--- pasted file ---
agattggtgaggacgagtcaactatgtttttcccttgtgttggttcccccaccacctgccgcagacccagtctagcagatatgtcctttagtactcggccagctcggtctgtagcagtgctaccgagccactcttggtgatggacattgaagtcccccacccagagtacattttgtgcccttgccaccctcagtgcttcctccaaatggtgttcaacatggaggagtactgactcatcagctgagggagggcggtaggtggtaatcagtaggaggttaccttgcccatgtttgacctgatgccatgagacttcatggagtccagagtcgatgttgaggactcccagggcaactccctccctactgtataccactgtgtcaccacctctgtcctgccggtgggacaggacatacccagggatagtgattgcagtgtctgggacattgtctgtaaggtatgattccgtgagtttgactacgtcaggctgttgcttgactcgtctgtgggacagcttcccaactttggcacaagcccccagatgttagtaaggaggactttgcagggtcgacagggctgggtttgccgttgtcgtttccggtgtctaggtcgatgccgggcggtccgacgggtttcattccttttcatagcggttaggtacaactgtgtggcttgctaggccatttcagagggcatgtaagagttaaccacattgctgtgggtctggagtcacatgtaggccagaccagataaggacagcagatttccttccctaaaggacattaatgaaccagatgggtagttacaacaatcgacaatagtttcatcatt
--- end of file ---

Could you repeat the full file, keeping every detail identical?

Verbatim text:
agattggtgaggacgagtcaactatgtttttcccttgtgttggttcccccaccacctgccgcagacccagtctagcagatatgtcctttagtactcggccagctcggtctgtagcagtgctaccgagccactcttggtgatggacattgaagtcccccacccagagtacattttgtgcccttgccaccctcagtgcttcctccaaatggtgttcaacatggaggagtactgactcatcagctgagggagggcggtaggtggtaatcagtaggaggttaccttgcccatgtttgacctgatgccatgagacttcatggagtccagagtcgatgttgaggactcccagggcaactccctccctactgtataccactgtgtcaccacctctgtcctgccggtgggacaggacatacccagggatagtgattgcagtgtctgggacattgtctgtaaggtatgattccgtgagtttgactacgtcaggctgttgcttgactcgtctgtgggacagcttcccaactttggcacaagcccccagatgttagtaaggaggactttgcagggtcgacagggctgggtttgccgttgtcgtttccggtgtctaggtcgatgccgggcggtccgacgggtttcattccttttcatagcggttaggtacaactgtgtggcttgctaggccatttcagagggcatgtaagagttaaccacattgctgtgggtctggagtcacatgtaggccagaccagataaggacagcagatttccttccctaaaggacattaatgaaccagatgggtagttacaacaatcgacaatagtttcatcatt